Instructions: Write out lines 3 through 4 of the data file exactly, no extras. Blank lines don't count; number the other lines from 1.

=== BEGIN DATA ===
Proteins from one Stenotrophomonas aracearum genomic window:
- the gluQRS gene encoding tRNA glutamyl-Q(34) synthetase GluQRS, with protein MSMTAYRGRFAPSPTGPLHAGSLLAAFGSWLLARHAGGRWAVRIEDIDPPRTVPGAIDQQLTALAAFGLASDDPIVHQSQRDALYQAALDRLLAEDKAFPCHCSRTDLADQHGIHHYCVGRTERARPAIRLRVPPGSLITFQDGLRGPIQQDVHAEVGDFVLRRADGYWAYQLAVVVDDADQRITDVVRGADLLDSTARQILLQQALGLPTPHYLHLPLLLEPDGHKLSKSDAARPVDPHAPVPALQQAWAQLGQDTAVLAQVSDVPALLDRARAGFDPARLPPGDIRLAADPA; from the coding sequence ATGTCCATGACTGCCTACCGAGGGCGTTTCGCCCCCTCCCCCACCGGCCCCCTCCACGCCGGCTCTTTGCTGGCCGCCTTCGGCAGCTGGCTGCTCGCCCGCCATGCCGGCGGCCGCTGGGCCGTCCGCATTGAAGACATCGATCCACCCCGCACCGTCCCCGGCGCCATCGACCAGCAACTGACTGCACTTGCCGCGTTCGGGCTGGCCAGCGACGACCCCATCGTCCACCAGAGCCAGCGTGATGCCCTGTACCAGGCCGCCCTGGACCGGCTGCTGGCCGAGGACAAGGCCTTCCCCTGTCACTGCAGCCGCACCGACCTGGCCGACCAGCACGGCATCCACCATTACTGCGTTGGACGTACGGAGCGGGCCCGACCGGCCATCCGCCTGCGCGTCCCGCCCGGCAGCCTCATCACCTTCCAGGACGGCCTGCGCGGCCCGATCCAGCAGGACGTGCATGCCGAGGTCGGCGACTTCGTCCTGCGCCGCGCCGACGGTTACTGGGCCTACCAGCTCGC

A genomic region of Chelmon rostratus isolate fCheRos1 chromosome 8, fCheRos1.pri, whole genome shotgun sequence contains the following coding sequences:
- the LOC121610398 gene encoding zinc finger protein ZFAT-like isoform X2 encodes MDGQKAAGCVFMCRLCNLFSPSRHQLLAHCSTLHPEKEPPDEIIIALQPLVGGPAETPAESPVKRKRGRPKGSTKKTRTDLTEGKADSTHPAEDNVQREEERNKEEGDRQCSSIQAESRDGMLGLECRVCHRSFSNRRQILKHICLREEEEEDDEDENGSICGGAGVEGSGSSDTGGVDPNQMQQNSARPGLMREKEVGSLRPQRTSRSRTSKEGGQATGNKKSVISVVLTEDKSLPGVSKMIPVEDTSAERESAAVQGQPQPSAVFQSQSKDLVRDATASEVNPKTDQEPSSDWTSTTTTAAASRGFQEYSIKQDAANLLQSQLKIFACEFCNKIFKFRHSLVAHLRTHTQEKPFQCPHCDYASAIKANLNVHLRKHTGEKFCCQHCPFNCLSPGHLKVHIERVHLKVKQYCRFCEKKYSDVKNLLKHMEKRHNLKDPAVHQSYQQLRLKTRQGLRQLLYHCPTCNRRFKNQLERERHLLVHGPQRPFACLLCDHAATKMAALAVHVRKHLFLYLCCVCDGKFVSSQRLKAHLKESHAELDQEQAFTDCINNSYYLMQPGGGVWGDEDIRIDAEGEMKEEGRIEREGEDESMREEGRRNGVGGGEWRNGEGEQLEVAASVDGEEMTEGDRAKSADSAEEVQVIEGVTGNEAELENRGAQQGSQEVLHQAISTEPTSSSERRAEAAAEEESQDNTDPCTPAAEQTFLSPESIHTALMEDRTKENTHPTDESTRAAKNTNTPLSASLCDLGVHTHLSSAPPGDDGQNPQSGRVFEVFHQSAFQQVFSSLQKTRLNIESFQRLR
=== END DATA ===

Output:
A genomic region of Chelmon rostratus isolate fCheRos1 chromosome 8, fCheRos1.pri, whole genome shotgun sequence contains the following coding sequences:
- the LOC121610398 gene encoding zinc finger protein ZFAT-like isoform X2 encodes MDGQKAAGCVFMCRLCNLFSPSRHQLLAHCSTLHPEKEPPDEIIIALQPLVGGPAETPAESPVKRKRGRPKGSTKKTRTDLTEGKADSTHPAEDNVQREEERNKEEGDRQCSSIQAESRDGMLGLECRVCHRSFSNRRQILKHICLREEEEEDDEDENGSICGGAGVEGSGSSDTGGVDPNQMQQNSARPGLMREKEVGSLRPQRTSRSRTSKEGGQATGNKKSVISVVLTEDKSLPGVSKMIPVEDTSAERESAAVQGQPQPSAVFQSQSKDLVRDATASEVNPKTDQEPSSDWTSTTTTAAASRGFQEYSIKQDAANLLQSQLKIFACEFCNKIFKFRHSLVAHLRTHTQEKPFQCPHCDYASAIKANLNVHLRKHTGEKFCCQHCPFNCLSPGHLKVHIERVHLKVKQYCRFCEKKYSDVKNLLKHMEKRHNLKDPAVHQSYQQLRLKTRQGLRQLLYHCPTCNRRFKNQLERERHLLVHGPQRPFACLLCDHAATKMAALAVHVRKHLFLYLCCVCDGKFVSSQRLKAHLKESHAELDQEQAFTDCINNSYYLMQPGGGVWGDEDIRIDAEGEMKEEGRIEREGEDESMREEGRRNGVGGGEWRNGEGEQLEVAASVDGEEMTEGDRAKSADSAEEVQVIEGVTGNEAELENRGAQQGSQEVLHQAISTEPTSSSERRAEAAAEEESQDNTDPCTPAAEQTFLSPESIHTALMEDRTKENTHPTDESTRAAKNTNTPLSASLCDLGVHTHLSSAPPGDDGQNPQSGRVFEVFHQSAFQQVFSSLQKTRLNIESFQRLR